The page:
For a start, Calli is obsessed with shopping, makeup, designer clothes and men! Given, she hasn't had a successful date in awhile, but she makes it clear that she has no trouble going on dates and finding partners to hook up with. Early on in the book she explains that this dry spell is due to the fact that she works so hard and doesn't have any time to meet people because when she gets home she's soooooo tired.
Her job? A perfectly normal job as a personal assistant at a Home and Garden company for a nice woman named Hyacinth. In the one day at work, we find that she works eight hours driving to starbucks, picking up drycleaning, and, oh yeah, writing emails and googling things like organic dim sum. How strenuous! Although she works 40 hours a week, she confides that she takes long breaks and trips to "the kitchen", yet she's too exhausted to do anything.
But my biggest issue with this character- what little of her I could stand, anyways-was how sizeist she was. Now, don't get me wrong...I understand that some aren't always tolerant of larger people, and I think that's normal, but it seems like Calli really goes out of her way. To give you some idea what I mean, I've listed some examples all from the first three chapters of the book. I'm sure I've missed a few...the book is literally filled with them.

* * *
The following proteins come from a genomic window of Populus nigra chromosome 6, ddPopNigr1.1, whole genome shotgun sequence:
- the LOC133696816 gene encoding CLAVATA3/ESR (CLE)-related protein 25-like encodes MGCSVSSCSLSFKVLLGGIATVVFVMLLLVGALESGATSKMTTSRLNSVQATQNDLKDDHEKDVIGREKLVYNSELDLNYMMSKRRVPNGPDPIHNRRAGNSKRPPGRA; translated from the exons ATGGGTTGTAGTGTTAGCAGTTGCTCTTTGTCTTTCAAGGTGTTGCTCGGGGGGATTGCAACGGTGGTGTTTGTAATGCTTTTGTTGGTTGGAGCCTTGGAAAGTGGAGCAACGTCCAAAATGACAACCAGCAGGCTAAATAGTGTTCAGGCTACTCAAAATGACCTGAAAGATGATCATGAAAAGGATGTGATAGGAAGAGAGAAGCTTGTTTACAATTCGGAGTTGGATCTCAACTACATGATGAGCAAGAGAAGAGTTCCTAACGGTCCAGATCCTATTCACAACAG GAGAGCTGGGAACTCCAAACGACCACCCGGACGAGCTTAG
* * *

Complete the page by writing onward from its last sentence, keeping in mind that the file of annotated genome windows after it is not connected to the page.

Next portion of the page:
-When a monster appears in her hall, she refers to it as a male and goes on to explain that "she assumed it was male because no self-respecting woman would ever allow herself to be that chubby".
-When her blind date, Brian, shows up (tolerating her weirdness due to the monster in her hall, AND saving her from falling face-first on the floor) she discovers that he is fat and ugly, immediately dismisses him as a potential boyfriend due to his appearance ALONE. She also mentions his "fat fingers" a few times.
-On her way to work on the subway she complains about an obese hispanic woman who is occupying both seats. Although I get how annoying that can be, I don't think it needed to be mentioned. At all.
The last and, in my opinion, worst example of the character's sizeism is when she discusses her boss, Hyacinth. From what we can see, Hy is a nice woman, a good boss, and a stylish full-figured woman, with a good attitude. Despite all of this, Calli absolutely hates her for the simple reason that Hy is so happy with Calli's work that she's decided to keep her on at the company, instead of pass her to another publisher in the fashion industry.
In response, Calli questions whether or not Hyacinth's "glandular problem" is real, points out that her boss wears knock-off clothing, and that the non-fat decaf latte Hy orders is just for show. Without any proof at all, Calli speculates that Hyacinth dumps the coffee everyday for something less healthy simply because if she were really drinking the low-fat coffee, she wouldn't be FAT.
I tried to sit through this book, I really did, but it just was NOT happening. Ah well, not every book is a winner!...more